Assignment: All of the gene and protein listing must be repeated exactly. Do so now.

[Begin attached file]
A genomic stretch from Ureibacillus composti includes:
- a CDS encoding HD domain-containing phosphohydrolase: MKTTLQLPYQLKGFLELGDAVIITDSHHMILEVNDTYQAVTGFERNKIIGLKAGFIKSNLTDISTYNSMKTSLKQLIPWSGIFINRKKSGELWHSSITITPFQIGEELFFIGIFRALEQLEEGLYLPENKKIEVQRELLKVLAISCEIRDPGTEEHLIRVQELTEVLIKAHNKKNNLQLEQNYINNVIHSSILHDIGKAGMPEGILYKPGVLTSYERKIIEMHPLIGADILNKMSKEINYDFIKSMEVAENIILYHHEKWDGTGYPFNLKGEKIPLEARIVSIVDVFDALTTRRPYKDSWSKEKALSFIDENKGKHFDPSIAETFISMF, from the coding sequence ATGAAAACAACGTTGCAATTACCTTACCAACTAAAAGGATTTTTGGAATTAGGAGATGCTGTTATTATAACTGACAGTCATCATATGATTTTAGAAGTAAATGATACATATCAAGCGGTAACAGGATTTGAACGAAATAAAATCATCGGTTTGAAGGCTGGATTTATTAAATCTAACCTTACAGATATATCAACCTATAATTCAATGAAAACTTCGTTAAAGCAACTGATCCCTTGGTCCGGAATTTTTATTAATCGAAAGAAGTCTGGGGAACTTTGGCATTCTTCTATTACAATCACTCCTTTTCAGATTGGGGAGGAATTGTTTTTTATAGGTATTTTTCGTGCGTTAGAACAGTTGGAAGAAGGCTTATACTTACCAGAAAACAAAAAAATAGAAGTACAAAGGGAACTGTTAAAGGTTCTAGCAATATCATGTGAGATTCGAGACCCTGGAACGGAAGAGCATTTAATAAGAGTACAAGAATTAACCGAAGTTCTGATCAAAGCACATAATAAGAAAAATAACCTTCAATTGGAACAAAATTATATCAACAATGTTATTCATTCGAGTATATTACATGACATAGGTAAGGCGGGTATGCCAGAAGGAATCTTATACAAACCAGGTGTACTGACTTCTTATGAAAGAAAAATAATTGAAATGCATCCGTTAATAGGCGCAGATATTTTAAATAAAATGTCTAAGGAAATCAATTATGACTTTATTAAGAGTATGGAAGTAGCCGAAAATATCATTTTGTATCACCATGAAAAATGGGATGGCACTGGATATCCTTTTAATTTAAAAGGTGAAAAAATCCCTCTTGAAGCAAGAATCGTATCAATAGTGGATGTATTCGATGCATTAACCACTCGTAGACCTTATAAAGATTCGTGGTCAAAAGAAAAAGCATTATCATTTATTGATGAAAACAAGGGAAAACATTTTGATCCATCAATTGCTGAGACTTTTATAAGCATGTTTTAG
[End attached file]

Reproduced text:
A genomic stretch from Ureibacillus composti includes:
- a CDS encoding HD domain-containing phosphohydrolase: MKTTLQLPYQLKGFLELGDAVIITDSHHMILEVNDTYQAVTGFERNKIIGLKAGFIKSNLTDISTYNSMKTSLKQLIPWSGIFINRKKSGELWHSSITITPFQIGEELFFIGIFRALEQLEEGLYLPENKKIEVQRELLKVLAISCEIRDPGTEEHLIRVQELTEVLIKAHNKKNNLQLEQNYINNVIHSSILHDIGKAGMPEGILYKPGVLTSYERKIIEMHPLIGADILNKMSKEINYDFIKSMEVAENIILYHHEKWDGTGYPFNLKGEKIPLEARIVSIVDVFDALTTRRPYKDSWSKEKALSFIDENKGKHFDPSIAETFISMF, from the coding sequence ATGAAAACAACGTTGCAATTACCTTACCAACTAAAAGGATTTTTGGAATTAGGAGATGCTGTTATTATAACTGACAGTCATCATATGATTTTAGAAGTAAATGATACATATCAAGCGGTAACAGGATTTGAACGAAATAAAATCATCGGTTTGAAGGCTGGATTTATTAAATCTAACCTTACAGATATATCAACCTATAATTCAATGAAAACTTCGTTAAAGCAACTGATCCCTTGGTCCGGAATTTTTATTAATCGAAAGAAGTCTGGGGAACTTTGGCATTCTTCTATTACAATCACTCCTTTTCAGATTGGGGAGGAATTGTTTTTTATAGGTATTTTTCGTGCGTTAGAACAGTTGGAAGAAGGCTTATACTTACCAGAAAACAAAAAAATAGAAGTACAAAGGGAACTGTTAAAGGTTCTAGCAATATCATGTGAGATTCGAGACCCTGGAACGGAAGAGCATTTAATAAGAGTACAAGAATTAACCGAAGTTCTGATCAAAGCACATAATAAGAAAAATAACCTTCAATTGGAACAAAATTATATCAACAATGTTATTCATTCGAGTATATTACATGACATAGGTAAGGCGGGTATGCCAGAAGGAATCTTATACAAACCAGGTGTACTGACTTCTTATGAAAGAAAAATAATTGAAATGCATCCGTTAATAGGCGCAGATATTTTAAATAAAATGTCTAAGGAAATCAATTATGACTTTATTAAGAGTATGGAAGTAGCCGAAAATATCATTTTGTATCACCATGAAAAATGGGATGGCACTGGATATCCTTTTAATTTAAAAGGTGAAAAAATCCCTCTTGAAGCAAGAATCGTATCAATAGTGGATGTATTCGATGCATTAACCACTCGTAGACCTTATAAAGATTCGTGGTCAAAAGAAAAAGCATTATCATTTATTGATGAAAACAAGGGAAAACATTTTGATCCATCAATTGCTGAGACTTTTATAAGCATGTTTTAG